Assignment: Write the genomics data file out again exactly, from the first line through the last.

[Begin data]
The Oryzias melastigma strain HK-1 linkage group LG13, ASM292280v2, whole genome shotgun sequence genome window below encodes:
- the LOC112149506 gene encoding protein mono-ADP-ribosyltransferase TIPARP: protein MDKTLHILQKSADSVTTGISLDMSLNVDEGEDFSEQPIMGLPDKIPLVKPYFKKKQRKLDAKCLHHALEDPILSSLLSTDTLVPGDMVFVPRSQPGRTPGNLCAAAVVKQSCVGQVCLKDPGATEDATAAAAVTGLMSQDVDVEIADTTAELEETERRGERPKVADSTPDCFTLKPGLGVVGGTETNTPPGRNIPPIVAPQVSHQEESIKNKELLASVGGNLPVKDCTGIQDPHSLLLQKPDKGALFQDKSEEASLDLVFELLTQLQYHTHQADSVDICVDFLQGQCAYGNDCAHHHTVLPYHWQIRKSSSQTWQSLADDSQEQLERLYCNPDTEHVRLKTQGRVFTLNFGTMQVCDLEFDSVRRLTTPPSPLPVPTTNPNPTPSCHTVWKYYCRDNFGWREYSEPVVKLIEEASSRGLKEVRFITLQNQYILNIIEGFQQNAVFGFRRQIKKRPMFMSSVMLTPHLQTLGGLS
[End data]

The Oryzias melastigma strain HK-1 linkage group LG13, ASM292280v2, whole genome shotgun sequence genome window below encodes:
- the LOC112149506 gene encoding protein mono-ADP-ribosyltransferase TIPARP: protein MDKTLHILQKSADSVTTGISLDMSLNVDEGEDFSEQPIMGLPDKIPLVKPYFKKKQRKLDAKCLHHALEDPILSSLLSTDTLVPGDMVFVPRSQPGRTPGNLCAAAVVKQSCVGQVCLKDPGATEDATAAAAVTGLMSQDVDVEIADTTAELEETERRGERPKVADSTPDCFTLKPGLGVVGGTETNTPPGRNIPPIVAPQVSHQEESIKNKELLASVGGNLPVKDCTGIQDPHSLLLQKPDKGALFQDKSEEASLDLVFELLTQLQYHTHQADSVDICVDFLQGQCAYGNDCAHHHTVLPYHWQIRKSSSQTWQSLADDSQEQLERLYCNPDTEHVRLKTQGRVFTLNFGTMQVCDLEFDSVRRLTTPPSPLPVPTTNPNPTPSCHTVWKYYCRDNFGWREYSEPVVKLIEEASSRGLKEVRFITLQNQYILNIIEGFQQNAVFGFRRQIKKRPMFMSSVMLTPHLQTLGGLS